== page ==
Think of a typical Mexican drink and probably the first one that comes to mind is tequila. But when there’s a chill in the air, you’ll find most Mexicans clutching a sturdy, steaming mug of Café de Olla rather than a shot glass with a worm in it.
Café de Olla or pot coffee is a traditional Mexican drink which is brewed during the winter months. Made from four basic ingredients, water, ground coffee, cinnamon sticks, and cones of unrefined cane sugar called piloncillo, it’s warming and aromatic.
Café de Olla has a simple, but very precise, method of preparation which originated during the Mexican revolution of the early twentieth century. Female soldiers would brew the drink in heavy earthenware pots on open wood fires before serving it to the fighting rebels to give them energy. A similar drink was also a favourite of sixteenth century warrior and Aztec emperor, Moctezma, who reputedly preferred his version flavoured with honey and served in golden goblets. Not that it did him much good as he was stoned to death by his people for losing against the Spanish conquistadors.
So if you’re feeling rebellious and need some sustenance, as Café de Olla is still not widely served outside of Mexico you might want to try making it yourself, though it might take a few attempts to get the balance of flavours right.
How to Make Café de Olla
To make Café de Olla, the authentic way, you’ll need a heatproof earthenware pot large enough to hold the quantity of water required for the amount of cups you want to produce. Two litres of water is a good amount to start with. It’s worth making a sizeable batch as the flavour improves with steeping. Pour the water into the pot and add a couple of sticks of cinnamon. Bring the water to the boil before dropping the cones of piloncillo inside, then let it simmer until they dissolve. Spoon the coffee grounds in slowly, three to four should be enough unless you like your coffee extra strong, stir gently to prevent it from frothing over.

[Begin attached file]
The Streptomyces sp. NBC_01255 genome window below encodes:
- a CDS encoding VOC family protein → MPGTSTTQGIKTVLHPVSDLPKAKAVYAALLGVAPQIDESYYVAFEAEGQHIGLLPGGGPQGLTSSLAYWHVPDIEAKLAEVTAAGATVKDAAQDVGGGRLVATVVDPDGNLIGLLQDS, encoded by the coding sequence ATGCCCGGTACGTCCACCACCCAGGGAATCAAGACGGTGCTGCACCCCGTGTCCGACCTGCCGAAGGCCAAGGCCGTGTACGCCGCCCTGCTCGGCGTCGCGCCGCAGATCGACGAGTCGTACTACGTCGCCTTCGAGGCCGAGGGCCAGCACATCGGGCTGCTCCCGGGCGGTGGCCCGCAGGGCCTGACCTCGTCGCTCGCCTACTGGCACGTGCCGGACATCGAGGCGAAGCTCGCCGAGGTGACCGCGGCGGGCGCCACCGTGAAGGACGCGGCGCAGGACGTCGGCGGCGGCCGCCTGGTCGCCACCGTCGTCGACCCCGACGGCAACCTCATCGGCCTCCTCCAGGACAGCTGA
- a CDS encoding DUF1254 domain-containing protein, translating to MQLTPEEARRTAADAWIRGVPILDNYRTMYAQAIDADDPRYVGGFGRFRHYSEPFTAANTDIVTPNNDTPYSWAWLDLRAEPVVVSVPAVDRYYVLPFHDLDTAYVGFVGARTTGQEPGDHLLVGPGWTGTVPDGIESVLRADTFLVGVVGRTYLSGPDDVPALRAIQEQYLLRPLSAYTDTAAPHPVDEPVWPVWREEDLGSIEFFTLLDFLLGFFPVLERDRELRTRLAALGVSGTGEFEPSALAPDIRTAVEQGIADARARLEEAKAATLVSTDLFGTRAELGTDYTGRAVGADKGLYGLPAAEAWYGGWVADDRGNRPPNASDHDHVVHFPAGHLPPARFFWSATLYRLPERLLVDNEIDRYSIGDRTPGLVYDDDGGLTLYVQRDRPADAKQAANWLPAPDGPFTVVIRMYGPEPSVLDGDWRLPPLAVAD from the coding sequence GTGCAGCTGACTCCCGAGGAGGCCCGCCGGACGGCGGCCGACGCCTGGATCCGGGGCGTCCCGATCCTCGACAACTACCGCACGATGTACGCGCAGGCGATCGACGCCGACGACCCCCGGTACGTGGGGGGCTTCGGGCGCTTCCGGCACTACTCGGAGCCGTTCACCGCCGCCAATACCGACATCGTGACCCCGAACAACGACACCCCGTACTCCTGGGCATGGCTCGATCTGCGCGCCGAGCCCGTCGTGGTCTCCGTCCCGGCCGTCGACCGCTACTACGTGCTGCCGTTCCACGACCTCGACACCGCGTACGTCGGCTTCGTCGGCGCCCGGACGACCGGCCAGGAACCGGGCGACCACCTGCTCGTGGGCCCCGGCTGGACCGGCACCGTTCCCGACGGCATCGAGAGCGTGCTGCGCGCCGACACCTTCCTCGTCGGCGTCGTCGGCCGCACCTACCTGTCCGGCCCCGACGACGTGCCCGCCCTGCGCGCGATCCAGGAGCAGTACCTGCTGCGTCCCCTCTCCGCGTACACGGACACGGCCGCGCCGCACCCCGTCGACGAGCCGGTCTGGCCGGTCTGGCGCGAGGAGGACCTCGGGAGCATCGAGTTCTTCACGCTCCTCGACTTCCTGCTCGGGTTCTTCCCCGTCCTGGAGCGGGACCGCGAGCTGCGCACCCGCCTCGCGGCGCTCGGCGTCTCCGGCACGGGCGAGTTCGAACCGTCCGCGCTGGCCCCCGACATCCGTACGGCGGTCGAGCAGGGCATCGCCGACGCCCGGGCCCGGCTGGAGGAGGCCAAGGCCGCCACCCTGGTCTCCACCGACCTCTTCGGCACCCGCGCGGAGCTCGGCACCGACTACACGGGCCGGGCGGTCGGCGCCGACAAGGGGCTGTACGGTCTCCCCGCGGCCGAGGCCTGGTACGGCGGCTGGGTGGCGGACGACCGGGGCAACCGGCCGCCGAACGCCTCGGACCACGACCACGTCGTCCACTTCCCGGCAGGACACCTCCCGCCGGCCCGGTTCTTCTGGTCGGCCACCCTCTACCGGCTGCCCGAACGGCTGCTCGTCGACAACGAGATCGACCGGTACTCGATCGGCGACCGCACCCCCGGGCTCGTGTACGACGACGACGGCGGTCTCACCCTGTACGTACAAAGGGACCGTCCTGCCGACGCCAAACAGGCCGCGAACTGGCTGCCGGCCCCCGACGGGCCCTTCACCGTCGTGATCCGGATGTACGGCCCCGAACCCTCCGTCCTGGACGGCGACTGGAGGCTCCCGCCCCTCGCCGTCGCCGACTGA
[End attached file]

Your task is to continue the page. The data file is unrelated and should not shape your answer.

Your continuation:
Turn off the heat, cover it and leave it to stand for at least five minutes so the flavours mingle together and the coffee grounds sink to the bottom of the pan – otherwise you’ll be picking them out of your teeth.
Serving your Café de Olla requires the rustic touch of a small, fine meshed sieve which will fit in the top of your coffee mug. Once you’ve ladled your now fragrantly sweet and spicy liquid through the sieve, your Café de Olla is ready to drink.
Tips for Drinking Café de Olla
- Café de Olla is a great morning invigorator and goes well with French toast, omelettes, or even a full British of bacon and eggs, as the sweetness compliments the savoury. Try it in place of a dessert after a dinner of spicy Mexican food and you’ll find it’s a great digestive aid.
- Tradition and authenticity demand Café de Olla is prepared in an earthenware pot. If you haven’t got one, no worries. You can make it in a normal saucepan and it will still taste as good.
- Piloncillo, the cones or blocks of unrefined cane sugar sometimes known as Panela, does give Café de Olla a very distinct taste. If you can’t lay your hands on any, no problem, you can use brown sugar or even granulated white instead.
- If you don’t take sugar in your coffee, you’re reading the wrong article because Cafe de Olla is sweet. Whatever you do, don’t ask for milk in it. This beverage comes sugary, black and strong.
- You can add cloves and star of anise at the same time as the cinnamon but there won’t be much of a coffee taste left. Which is okay—if you’re into herbal tea.
Did You Know?
- There’s no such thing as Mexican cinnamon. It’s all imported from Sri Lanka (or Ceylon if you prefer to call it by its previous name) so whatever brand you can get in your local supermarket will be just perfect.
- Cinnamon has a lot of reputed qualities which include everything from lowering blood sugar levels to helping erectile dysfunctions to preventing Alzheimer’s, so Café de Olla is worth trying just for those.
- Café de Olla has been served in Starbucks.
Have you had a cup of Café de Olla?